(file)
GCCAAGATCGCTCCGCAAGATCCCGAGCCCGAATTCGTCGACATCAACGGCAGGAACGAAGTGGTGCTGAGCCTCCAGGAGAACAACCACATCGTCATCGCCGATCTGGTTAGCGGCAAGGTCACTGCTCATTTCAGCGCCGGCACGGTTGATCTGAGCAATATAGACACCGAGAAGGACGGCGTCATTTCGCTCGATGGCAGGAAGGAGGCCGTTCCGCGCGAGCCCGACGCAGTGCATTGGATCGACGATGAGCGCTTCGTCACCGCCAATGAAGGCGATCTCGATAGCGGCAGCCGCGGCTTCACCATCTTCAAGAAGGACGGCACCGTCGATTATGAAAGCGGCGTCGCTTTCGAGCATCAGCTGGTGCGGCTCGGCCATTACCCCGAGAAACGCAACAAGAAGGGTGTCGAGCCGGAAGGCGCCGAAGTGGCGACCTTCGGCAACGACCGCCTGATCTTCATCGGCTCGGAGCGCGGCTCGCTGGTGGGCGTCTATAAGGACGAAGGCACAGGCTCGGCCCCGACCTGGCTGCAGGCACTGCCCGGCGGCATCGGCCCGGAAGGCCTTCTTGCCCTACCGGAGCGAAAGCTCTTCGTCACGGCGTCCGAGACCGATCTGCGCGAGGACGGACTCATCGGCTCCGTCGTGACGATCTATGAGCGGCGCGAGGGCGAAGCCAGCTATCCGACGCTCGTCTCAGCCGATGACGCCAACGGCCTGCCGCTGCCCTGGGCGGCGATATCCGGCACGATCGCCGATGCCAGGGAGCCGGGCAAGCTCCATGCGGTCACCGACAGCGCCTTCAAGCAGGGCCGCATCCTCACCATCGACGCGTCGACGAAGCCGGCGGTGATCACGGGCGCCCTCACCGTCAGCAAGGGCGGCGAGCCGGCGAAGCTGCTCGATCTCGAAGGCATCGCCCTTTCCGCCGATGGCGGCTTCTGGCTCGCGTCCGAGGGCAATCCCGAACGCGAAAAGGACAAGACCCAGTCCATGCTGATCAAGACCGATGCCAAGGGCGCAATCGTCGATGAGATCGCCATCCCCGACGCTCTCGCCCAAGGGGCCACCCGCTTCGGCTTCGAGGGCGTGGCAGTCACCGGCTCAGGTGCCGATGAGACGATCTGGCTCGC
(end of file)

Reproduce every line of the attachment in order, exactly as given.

GCCAAGATCGCTCCGCAAGATCCCGAGCCCGAATTCGTCGACATCAACGGCAGGAACGAAGTGGTGCTGAGCCTCCAGGAGAACAACCACATCGTCATCGCCGATCTGGTTAGCGGCAAGGTCACTGCTCATTTCAGCGCCGGCACGGTTGATCTGAGCAATATAGACACCGAGAAGGACGGCGTCATTTCGCTCGATGGCAGGAAGGAGGCCGTTCCGCGCGAGCCCGACGCAGTGCATTGGATCGACGATGAGCGCTTCGTCACCGCCAATGAAGGCGATCTCGATAGCGGCAGCCGCGGCTTCACCATCTTCAAGAAGGACGGCACCGTCGATTATGAAAGCGGCGTCGCTTTCGAGCATCAGCTGGTGCGGCTCGGCCATTACCCCGAGAAACGCAACAAGAAGGGTGTCGAGCCGGAAGGCGCCGAAGTGGCGACCTTCGGCAACGACCGCCTGATCTTCATCGGCTCGGAGCGCGGCTCGCTGGTGGGCGTCTATAAGGACGAAGGCACAGGCTCGGCCCCGACCTGGCTGCAGGCACTGCCCGGCGGCATCGGCCCGGAAGGCCTTCTTGCCCTACCGGAGCGAAAGCTCTTCGTCACGGCGTCCGAGACCGATCTGCGCGAGGACGGACTCATCGGCTCCGTCGTGACGATCTATGAGCGGCGCGAGGGCGAAGCCAGCTATCCGACGCTCGTCTCAGCCGATGACGCCAACGGCCTGCCGCTGCCCTGGGCGGCGATATCCGGCACGATCGCCGATGCCAGGGAGCCGGGCAAGCTCCATGCGGTCACCGACAGCGCCTTCAAGCAGGGCCGCATCCTCACCATCGACGCGTCGACGAAGCCGGCGGTGATCACGGGCGCCCTCACCGTCAGCAAGGGCGGCGAGCCGGCGAAGCTGCTCGATCTCGAAGGCATCGCCCTTTCCGCCGATGGCGGCTTCTGGCTCGCGTCCGAGGGCAATCCCGAACGCGAAAAGGACAAGACCCAGTCCATGCTGATCAAGACCGATGCCAAGGGCGCAATCGTCGATGAGATCGCCATCCCCGACGCTCTCGCCCAAGGGGCCACCCGCTTCGGCTTCGAGGGCGTGGCAGTCACCGGCTCAGGTGCCGATGAGACGATCTGGCTCGC